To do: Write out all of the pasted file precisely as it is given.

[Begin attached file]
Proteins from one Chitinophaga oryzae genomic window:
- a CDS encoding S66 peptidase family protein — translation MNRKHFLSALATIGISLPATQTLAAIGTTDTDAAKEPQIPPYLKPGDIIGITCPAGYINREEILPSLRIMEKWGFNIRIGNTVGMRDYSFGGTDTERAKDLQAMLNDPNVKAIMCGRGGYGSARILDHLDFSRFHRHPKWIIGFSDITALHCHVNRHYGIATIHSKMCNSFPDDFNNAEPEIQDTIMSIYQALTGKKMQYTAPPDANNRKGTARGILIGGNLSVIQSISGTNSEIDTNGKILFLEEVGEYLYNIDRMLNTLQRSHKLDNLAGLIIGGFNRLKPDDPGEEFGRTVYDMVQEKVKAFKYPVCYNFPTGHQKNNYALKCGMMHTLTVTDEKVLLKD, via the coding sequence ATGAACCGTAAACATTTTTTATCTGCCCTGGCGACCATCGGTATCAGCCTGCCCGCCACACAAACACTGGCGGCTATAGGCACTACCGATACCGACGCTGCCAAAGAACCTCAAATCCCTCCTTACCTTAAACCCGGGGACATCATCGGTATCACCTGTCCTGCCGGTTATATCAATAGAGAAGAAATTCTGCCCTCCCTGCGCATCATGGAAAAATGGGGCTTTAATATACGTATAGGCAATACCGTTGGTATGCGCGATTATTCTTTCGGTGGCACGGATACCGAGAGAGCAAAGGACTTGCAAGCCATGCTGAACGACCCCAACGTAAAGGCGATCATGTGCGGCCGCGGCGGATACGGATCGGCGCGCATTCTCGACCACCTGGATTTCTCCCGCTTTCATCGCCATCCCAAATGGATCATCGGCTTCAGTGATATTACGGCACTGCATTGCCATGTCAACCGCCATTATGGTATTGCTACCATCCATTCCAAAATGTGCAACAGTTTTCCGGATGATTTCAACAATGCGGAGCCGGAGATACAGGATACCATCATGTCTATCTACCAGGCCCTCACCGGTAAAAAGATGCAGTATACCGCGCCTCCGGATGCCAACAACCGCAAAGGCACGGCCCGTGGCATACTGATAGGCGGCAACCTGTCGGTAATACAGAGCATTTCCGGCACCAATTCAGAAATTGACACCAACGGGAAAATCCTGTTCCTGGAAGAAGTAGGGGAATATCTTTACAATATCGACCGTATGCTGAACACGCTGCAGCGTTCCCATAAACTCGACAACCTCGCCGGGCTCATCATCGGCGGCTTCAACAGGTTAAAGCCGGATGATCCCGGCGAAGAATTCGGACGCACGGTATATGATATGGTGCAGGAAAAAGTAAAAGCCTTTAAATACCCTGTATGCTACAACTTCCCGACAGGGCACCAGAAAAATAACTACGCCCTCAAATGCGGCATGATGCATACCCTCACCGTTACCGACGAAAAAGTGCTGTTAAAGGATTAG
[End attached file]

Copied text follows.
Proteins from one Chitinophaga oryzae genomic window:
- a CDS encoding S66 peptidase family protein — translation MNRKHFLSALATIGISLPATQTLAAIGTTDTDAAKEPQIPPYLKPGDIIGITCPAGYINREEILPSLRIMEKWGFNIRIGNTVGMRDYSFGGTDTERAKDLQAMLNDPNVKAIMCGRGGYGSARILDHLDFSRFHRHPKWIIGFSDITALHCHVNRHYGIATIHSKMCNSFPDDFNNAEPEIQDTIMSIYQALTGKKMQYTAPPDANNRKGTARGILIGGNLSVIQSISGTNSEIDTNGKILFLEEVGEYLYNIDRMLNTLQRSHKLDNLAGLIIGGFNRLKPDDPGEEFGRTVYDMVQEKVKAFKYPVCYNFPTGHQKNNYALKCGMMHTLTVTDEKVLLKD, via the coding sequence ATGAACCGTAAACATTTTTTATCTGCCCTGGCGACCATCGGTATCAGCCTGCCCGCCACACAAACACTGGCGGCTATAGGCACTACCGATACCGACGCTGCCAAAGAACCTCAAATCCCTCCTTACCTTAAACCCGGGGACATCATCGGTATCACCTGTCCTGCCGGTTATATCAATAGAGAAGAAATTCTGCCCTCCCTGCGCATCATGGAAAAATGGGGCTTTAATATACGTATAGGCAATACCGTTGGTATGCGCGATTATTCTTTCGGTGGCACGGATACCGAGAGAGCAAAGGACTTGCAAGCCATGCTGAACGACCCCAACGTAAAGGCGATCATGTGCGGCCGCGGCGGATACGGATCGGCGCGCATTCTCGACCACCTGGATTTCTCCCGCTTTCATCGCCATCCCAAATGGATCATCGGCTTCAGTGATATTACGGCACTGCATTGCCATGTCAACCGCCATTATGGTATTGCTACCATCCATTCCAAAATGTGCAACAGTTTTCCGGATGATTTCAACAATGCGGAGCCGGAGATACAGGATACCATCATGTCTATCTACCAGGCCCTCACCGGTAAAAAGATGCAGTATACCGCGCCTCCGGATGCCAACAACCGCAAAGGCACGGCCCGTGGCATACTGATAGGCGGCAACCTGTCGGTAATACAGAGCATTTCCGGCACCAATTCAGAAATTGACACCAACGGGAAAATCCTGTTCCTGGAAGAAGTAGGGGAATATCTTTACAATATCGACCGTATGCTGAACACGCTGCAGCGTTCCCATAAACTCGACAACCTCGCCGGGCTCATCATCGGCGGCTTCAACAGGTTAAAGCCGGATGATCCCGGCGAAGAATTCGGACGCACGGTATATGATATGGTGCAGGAAAAAGTAAAAGCCTTTAAATACCCTGTATGCTACAACTTCCCGACAGGGCACCAGAAAAATAACTACGCCCTCAAATGCGGCATGATGCATACCCTCACCGTTACCGACGAAAAAGTGCTGTTAAAGGATTAG